After tiptoeing silently around those questions, The Economist counsels us to “recognize those intending to form a family as the legal parents.” Let’s at least call this what it is: making an orphan. Beneath this dualistic, ultimately gnostic anthropology that ignores the realities of human nature and bodiliness, lies the intention to create a child whose relationship to his genetic parent and to the woman who bore him has been deliberately and premeditatively destroyed. At one time, we sympathized with a child who, because of circumstances, lost his parents. But here we are deliberately planning to create an orphan. That is barbarism.

This is no exaggeration. Advocates of surrogacy will no doubt claim that nothing of the sort of what I accuse them of is happening: the baby will go to two “loving parents.” They will also claim I am reducing parenthood to functions. The truth is that is, paradoxically, what the advocates of surrogacy are in fact doing. Yes, parenthood is not a function, but they treat it as such. I am a parent because I gave life to, bore, and raise this child. We have hitherto acknowledged that the separation of those aspects of one, single parenthood was a tragedy, even if it was sometimes unavoidable—as when a child was orphaned or had to be given up. But what is particularly perverse about these schemes is that they set out, in advance, to shatter parenthood, leaving the child to live with the shards.

The Economist tells us we should allow surrogacy because otherwise we push surrogacy to the “legal fringes.” Again, we are dealing with unspoken assumptions, viz., rich Westerners, be they sterile heterosexual couples or homosexuals, will be able to find poorer, perhaps Third World women who will sell their wombs (and maybe even their baby if they sell their fertility) for the right price. We won’t say they sold their baby because they only sold their fertility and their ovum. This comes from The Economist, a perfect illustration of knowing the price of everything but the value of nothing.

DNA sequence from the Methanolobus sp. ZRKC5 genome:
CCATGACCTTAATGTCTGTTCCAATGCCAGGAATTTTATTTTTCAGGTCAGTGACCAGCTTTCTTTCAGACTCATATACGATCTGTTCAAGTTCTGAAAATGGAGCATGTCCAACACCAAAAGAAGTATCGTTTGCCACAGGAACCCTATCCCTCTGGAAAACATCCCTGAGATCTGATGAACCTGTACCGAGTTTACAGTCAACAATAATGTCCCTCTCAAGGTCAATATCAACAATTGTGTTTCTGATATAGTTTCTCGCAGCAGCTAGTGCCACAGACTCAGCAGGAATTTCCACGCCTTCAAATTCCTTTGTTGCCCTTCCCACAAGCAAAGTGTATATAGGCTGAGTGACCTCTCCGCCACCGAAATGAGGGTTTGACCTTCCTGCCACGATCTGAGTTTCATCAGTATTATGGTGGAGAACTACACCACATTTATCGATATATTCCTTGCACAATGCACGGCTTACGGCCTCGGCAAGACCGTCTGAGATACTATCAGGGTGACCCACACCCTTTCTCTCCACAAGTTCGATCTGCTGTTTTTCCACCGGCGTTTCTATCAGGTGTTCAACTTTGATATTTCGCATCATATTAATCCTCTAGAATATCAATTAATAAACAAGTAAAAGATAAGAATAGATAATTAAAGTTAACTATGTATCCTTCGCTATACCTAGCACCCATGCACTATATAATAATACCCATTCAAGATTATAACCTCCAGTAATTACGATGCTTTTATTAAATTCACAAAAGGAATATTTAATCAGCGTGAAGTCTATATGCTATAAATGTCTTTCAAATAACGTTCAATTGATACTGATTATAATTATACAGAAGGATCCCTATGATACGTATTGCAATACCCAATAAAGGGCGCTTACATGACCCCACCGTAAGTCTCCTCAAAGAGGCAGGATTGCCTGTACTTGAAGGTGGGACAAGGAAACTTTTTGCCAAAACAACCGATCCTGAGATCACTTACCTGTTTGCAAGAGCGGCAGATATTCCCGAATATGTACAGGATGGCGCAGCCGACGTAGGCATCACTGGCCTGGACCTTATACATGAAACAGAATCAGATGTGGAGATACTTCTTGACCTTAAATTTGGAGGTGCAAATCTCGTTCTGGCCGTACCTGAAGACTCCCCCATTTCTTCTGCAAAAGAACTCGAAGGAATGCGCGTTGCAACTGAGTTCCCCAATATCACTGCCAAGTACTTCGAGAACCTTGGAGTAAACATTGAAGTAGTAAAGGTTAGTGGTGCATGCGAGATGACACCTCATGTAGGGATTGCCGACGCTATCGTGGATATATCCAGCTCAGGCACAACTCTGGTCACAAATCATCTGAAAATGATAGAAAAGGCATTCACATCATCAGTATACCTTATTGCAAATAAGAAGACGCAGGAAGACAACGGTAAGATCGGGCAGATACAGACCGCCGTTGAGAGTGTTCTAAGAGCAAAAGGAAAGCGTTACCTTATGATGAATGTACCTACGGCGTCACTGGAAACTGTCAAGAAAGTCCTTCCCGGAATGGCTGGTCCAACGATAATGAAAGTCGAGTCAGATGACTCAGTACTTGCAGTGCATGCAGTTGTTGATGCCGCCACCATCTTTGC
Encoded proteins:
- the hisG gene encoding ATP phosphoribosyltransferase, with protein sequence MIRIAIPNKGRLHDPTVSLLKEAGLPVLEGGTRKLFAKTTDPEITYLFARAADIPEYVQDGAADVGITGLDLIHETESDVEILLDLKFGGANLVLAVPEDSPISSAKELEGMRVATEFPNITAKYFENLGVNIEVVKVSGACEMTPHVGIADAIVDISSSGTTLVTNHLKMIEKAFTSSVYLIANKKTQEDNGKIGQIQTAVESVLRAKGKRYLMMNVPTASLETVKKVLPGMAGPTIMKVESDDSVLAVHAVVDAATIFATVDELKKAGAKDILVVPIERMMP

It is critical that we press back on such initiatives, because when opinion-forming media like The Economist and The New York Times (see here and here) are pushing something, you can be sure there is either some liberal interest group and/or a lucrative business opportunity waiting once we get past those nasty ethical roadblocks. And there is no doubt that reproductive technology is a huge for-profit business that, 10 years ago, was already pulling in $6.5 billion annually (see here).

Why should we burden these poor rich folks? Make no mistake about it: this is first and foremost about the contracting consumers, not the best interests of the child. If it were really about the best interests of the child, we would ban making orphans.

The story of Hagar, Sarah, and Abraham is “exploitative,” says The Economist. Contrary to what the magazine thinks, surrogacy is no less exploitative because it is “voluntary,” because there is a contract, and/or even because it pays prevailing wages. (On the exploitation of women as egg donors and/or baby carriers, see here and here.) It is exploitative because babies are not products, because biology matters, because women are not wombs for rent (even if you treat them as high rent districts), and because surrogacy is a glorified form of baby selling and human trafficking. It should neither be celebrated nor paid. It should be banned.

Editor’s note: Pictured above is a detail from “The Judgement of Solomon” painted by Frederic Henri Schopin in 1842.

John M. Grondelski


John M. Grondelski (Ph.D., Fordham) is former associate dean of the School of Theology, Seton Hall University, South Orange, NJ. All views expressed herein are exclusively his own.